Rajan Zed, president of Universal Society of Hinduism, recently called upon public as well as private schools in South Carolina that have a significant number of Hindu students, to include Diwali, which is the most celebrated Hindu festival, as a school holiday for the 2015-2016 calendar and beyond. He said that it is unfair to Hindu students and their families to be separated on Diwali when Christian students get to stay in and celebrate with their folks on Easter and Christmas.
“This unfairness (does) not send a good signal to the impressionable minds of schoolchildren who would be the leaders of tomorrow. Holidays of all major religions should be honored and no one should be penalized for practicing their religion. Moreover, it was important to meet the religious and spiritual needs of these students,” Zed stated.
Zed also pointed out that it is important for Hindu families to observe Diwali together, as it fosters the same values that Christian holidays do. He described Diwali as the festival of lights that is aimed at dispersing darkness and lighting up lives to signify good’s victory over evil.
“We did not want our children to be deprived of any privileges at the school because of thus resulting absences on this day. Closing schools on Diwali would ensure that and it would be a step in the right direction. … Hinduism is rich in festivals and religious festivals are very dear and sacred to Hindus,” said Zed.
He stressed that apart from Hindus, Jains, Sikhs and Buddhists celebrate Diwali as well.
The lack of religion and religious practices in public schools is usually criticized in the context of Christianity with Bibles being removed and prayers being disallowed on school premises. However, America constitutes a diverse and secular society with the foundation of its Constitution based on religious freedom. There is no government approval or disapproval of any faith and thus majority Christians are not expected to be privy to any more privileges than minority Jews, Muslims, Hindus or atheists. Yet, while all students are permitted to pray on school premises on the basis of freedom of religion, not all of them are granted offs on days that may be of some religious significance to them.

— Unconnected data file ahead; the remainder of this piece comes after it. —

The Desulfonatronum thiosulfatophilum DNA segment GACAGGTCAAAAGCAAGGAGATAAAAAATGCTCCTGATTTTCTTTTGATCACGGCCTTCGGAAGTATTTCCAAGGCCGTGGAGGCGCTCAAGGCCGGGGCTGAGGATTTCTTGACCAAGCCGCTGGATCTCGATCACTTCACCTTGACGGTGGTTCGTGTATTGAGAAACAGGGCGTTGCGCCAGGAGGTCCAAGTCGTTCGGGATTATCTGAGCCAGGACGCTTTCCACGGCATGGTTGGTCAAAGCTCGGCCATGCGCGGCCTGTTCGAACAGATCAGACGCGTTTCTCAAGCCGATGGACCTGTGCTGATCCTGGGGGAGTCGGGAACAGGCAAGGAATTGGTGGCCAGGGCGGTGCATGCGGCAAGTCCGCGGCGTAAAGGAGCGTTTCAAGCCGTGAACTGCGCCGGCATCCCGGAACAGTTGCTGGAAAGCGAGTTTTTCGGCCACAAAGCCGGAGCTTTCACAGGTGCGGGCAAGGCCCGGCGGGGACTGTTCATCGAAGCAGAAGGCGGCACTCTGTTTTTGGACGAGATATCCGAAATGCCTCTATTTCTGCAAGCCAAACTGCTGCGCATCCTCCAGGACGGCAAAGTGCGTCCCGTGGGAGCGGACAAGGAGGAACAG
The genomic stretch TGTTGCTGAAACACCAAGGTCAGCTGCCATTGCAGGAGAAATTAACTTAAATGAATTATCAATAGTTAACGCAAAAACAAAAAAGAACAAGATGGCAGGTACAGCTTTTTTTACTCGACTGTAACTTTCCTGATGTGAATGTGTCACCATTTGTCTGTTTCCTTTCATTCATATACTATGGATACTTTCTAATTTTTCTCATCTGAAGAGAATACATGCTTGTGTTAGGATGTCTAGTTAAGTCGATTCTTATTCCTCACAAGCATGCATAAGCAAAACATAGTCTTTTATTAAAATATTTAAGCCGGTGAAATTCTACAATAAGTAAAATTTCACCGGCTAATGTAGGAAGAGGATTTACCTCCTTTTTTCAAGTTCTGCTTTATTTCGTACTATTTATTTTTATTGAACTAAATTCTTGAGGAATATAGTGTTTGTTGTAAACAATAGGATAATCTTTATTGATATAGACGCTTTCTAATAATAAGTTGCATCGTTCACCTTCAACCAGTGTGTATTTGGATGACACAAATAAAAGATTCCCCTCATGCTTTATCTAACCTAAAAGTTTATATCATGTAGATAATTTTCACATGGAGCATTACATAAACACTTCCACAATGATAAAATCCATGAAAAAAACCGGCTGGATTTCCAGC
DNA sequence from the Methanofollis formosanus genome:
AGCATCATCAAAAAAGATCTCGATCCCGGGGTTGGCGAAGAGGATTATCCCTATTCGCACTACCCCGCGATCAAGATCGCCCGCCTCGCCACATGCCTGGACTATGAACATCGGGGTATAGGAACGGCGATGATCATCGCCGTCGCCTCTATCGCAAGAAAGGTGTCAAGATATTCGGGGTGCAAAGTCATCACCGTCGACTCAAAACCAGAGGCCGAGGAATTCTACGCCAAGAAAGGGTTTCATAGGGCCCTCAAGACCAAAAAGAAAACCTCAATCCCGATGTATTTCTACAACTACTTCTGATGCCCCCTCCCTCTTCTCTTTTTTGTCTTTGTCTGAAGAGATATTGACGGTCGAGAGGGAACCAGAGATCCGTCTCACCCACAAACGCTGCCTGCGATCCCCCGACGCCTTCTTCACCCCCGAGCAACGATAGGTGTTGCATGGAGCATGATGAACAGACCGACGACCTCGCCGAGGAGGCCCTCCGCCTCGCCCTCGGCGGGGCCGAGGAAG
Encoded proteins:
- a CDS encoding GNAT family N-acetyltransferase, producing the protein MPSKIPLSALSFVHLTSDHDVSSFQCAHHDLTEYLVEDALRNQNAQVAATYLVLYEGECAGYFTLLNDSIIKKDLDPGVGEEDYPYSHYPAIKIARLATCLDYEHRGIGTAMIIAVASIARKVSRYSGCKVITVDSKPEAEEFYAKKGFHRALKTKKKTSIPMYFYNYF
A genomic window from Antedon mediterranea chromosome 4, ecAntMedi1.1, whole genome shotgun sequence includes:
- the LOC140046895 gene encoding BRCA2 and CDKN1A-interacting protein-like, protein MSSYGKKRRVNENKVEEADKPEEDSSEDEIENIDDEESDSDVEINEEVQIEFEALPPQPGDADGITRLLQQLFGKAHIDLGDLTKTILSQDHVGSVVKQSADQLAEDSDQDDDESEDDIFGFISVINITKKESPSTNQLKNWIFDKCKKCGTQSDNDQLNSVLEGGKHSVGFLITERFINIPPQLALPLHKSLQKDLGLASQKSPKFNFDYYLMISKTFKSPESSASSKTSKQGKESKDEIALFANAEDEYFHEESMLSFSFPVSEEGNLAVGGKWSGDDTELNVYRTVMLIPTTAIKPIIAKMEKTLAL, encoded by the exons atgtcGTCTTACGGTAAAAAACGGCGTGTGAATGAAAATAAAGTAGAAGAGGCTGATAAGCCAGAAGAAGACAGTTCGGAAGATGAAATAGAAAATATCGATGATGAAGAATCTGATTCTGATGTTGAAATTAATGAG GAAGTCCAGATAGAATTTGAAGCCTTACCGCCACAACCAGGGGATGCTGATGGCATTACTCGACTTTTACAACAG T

At one point, Good Friday and Christmas used to be recognized as holidays for public schools but today those names have been done away with, with the religious observations being added to spring break and winter holidays respectively.
Hinduism happens to be the third-largest religion in the world with close to a billion followers. In the United States alone, there are as many as three million Hindus.
While Zed’s demand may seem justified to some, schools across North Carolina accepting his request for Diwali to be declared a holiday would naturally cause other religions to expect holidays for their individual observations. And despite private schools being free to observe any holiday they like, as long as they meet the state’s mandated number of working days each year, public schools are not free to make such decisions.
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